The shift was documented by UC
researchers led by Jerzy Szaflarski, MD, PhD, of the Department of
Neurology, and Scott Holland, PhD, of the departments of biomedical
engineering, pediatrics and radiology. Dr. Holland also heads the
Pediatric Brain Imaging Research Program at Cincinnati Children's
Hospital Medical Center.
Their results will be published in the February 2006 edition of the journal Human Brain Mapping.
While the site of language activity in
right-handed people is originally the left side of the brain, the
researchers report, starting as early as age 5 language gradually
becomes a function shared by both sides. Between the ages of about 25
to 67, the site becomes more evenly distributed, until language
activity can be measured in both hemispheres simultaneously.
This, the researchers say, may explain
why children who have had a large portion of one side of the brain
surgically removed often recover completely.
"This knowledge may give new hope for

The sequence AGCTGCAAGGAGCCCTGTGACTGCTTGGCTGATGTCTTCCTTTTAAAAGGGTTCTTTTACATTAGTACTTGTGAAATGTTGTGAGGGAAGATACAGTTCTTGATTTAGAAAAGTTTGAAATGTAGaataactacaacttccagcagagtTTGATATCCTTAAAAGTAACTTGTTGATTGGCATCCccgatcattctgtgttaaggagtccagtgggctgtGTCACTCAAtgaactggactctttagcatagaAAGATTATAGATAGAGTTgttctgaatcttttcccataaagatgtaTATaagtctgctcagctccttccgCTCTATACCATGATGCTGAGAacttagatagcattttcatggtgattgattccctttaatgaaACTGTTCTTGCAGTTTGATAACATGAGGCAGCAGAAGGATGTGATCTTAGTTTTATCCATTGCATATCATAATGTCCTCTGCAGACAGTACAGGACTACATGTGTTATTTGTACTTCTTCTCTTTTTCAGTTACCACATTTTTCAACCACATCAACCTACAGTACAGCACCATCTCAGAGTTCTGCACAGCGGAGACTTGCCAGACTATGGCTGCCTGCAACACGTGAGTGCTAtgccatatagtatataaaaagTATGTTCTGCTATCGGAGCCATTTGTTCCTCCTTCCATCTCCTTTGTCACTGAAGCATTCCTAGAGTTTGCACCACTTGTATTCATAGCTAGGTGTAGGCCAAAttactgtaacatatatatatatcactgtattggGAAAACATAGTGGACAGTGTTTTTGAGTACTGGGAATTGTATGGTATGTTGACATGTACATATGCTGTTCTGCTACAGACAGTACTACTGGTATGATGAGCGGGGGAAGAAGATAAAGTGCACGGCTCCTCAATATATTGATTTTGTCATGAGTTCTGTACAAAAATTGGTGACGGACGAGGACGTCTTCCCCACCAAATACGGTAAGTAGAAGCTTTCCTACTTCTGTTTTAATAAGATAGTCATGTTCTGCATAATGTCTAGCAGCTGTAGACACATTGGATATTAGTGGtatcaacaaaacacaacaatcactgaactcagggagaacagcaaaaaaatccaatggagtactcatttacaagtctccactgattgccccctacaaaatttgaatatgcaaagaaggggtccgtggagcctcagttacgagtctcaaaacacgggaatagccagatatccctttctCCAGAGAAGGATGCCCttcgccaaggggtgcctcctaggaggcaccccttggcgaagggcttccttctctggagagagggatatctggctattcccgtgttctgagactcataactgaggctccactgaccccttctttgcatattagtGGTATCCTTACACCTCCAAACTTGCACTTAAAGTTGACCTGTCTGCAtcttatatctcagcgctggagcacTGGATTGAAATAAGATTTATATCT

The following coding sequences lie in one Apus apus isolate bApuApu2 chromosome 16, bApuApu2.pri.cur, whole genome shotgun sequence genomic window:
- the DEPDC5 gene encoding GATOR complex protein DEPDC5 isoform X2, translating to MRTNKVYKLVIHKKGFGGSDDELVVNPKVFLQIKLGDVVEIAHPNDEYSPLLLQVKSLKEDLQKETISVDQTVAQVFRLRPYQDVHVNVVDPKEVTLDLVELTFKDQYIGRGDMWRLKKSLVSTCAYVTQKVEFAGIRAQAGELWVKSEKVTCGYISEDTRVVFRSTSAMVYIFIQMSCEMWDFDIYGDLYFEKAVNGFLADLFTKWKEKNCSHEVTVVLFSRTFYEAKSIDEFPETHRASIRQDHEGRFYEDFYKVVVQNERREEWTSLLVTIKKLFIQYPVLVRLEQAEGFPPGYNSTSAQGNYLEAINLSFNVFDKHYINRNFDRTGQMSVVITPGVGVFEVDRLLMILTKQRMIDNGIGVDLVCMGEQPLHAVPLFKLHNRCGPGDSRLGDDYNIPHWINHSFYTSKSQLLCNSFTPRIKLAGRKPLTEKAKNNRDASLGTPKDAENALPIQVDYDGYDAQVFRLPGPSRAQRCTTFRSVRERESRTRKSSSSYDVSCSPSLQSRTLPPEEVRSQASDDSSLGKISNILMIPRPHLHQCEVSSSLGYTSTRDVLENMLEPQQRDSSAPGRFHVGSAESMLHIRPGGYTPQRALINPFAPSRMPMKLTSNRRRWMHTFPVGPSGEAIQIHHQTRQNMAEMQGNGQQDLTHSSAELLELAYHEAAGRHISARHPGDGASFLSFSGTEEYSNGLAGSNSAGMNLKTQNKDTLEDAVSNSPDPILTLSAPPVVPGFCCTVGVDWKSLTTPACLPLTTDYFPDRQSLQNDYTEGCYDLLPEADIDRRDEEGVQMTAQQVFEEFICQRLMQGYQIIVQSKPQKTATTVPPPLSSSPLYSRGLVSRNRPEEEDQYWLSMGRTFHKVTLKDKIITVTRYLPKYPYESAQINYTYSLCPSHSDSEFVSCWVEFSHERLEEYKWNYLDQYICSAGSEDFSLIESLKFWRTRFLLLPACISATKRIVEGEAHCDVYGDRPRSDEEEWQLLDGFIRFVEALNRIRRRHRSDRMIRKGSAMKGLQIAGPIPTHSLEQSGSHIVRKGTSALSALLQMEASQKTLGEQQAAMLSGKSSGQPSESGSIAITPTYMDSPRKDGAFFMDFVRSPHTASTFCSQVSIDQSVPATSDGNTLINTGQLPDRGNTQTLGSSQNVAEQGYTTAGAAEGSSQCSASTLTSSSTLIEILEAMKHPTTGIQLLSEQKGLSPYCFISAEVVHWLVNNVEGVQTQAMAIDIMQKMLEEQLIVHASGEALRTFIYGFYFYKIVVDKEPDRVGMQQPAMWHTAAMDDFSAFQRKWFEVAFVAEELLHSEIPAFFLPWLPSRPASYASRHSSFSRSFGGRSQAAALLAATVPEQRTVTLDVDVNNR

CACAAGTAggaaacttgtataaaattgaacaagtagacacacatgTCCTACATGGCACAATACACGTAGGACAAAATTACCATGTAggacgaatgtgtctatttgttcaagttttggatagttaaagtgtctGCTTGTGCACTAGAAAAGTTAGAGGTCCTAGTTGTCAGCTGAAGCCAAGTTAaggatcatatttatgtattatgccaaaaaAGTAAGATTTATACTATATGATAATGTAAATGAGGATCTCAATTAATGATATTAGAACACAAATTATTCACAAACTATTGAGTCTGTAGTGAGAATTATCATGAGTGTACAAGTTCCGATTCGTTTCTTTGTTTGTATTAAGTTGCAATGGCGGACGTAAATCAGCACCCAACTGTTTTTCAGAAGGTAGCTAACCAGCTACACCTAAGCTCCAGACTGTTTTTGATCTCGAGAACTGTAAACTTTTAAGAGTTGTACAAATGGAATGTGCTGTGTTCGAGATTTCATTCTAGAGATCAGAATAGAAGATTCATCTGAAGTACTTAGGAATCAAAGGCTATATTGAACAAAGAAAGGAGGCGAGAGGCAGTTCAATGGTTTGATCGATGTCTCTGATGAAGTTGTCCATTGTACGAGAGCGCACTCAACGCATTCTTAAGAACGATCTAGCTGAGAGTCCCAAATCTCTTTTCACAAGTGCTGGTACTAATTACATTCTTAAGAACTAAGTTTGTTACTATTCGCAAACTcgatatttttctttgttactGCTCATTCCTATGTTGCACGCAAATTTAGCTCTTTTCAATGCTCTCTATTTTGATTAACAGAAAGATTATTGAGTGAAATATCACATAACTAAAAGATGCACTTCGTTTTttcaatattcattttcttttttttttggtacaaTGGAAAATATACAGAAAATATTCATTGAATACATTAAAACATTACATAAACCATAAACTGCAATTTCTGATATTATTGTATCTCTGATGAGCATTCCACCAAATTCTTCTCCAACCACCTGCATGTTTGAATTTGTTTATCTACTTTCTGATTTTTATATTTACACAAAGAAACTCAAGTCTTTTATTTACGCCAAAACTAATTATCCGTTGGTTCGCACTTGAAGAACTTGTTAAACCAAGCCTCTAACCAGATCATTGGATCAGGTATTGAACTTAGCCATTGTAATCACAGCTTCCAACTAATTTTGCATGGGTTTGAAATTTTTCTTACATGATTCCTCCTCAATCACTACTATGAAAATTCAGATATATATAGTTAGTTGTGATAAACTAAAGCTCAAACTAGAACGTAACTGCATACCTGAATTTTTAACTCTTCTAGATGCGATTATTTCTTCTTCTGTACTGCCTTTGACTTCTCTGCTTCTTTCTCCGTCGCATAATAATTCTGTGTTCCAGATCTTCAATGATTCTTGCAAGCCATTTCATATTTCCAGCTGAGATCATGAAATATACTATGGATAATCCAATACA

rehabilitation of brain function in adults after stroke or traumatic
brain in-juries," says Dr. Szaflarski. "The fact that language
adaptability is seen even in the older people supports the notion that
these patients can be rehabilitated and returned to productive life,
possibly even after a devastating stroke."
Scientists have long thought that the
hemisphere or side of the brain that controls language and speech is
determined before birth. Most people are right-handed and demonstrate
more activity during language or speech in the brain's left hemisphere.
In left-handed people language centers are located more symmetrically.
Drs. Szaflarski and Holland studied brain
activity in 177 right-handed children and adults, aged 5 to 67, using
functional magnetic resonance imaging (fMRI). The technique shows brain
activity, in this case language tasks such as reading or speaking, in a
"Our research revealed that language
activity in the brain increases in the dominant hemisphere from age 5
until about 25," Dr. Szaflarski says, "which may be related to
improving linguistic skills and maturation of the central nervous
From around age 5 until about 25, says
Dr. Szaflarski, language capacity in right-handers grows stronger in
the brain's left hemisphere. Similarly, fMRI shows brain activity
increasing in the right hemisphere of left-handed persons until age 25.
Drs. Szaflarski and Holland and their
colleagues are also investigating how the brain handles language when
it is damaged by a stroke or traumatic brain injury.
In children, Dr. Szaflarski says, the
brain seems able to reorganize and shift the work load to the uninjured
side. In adults, this doesn't happen as easily.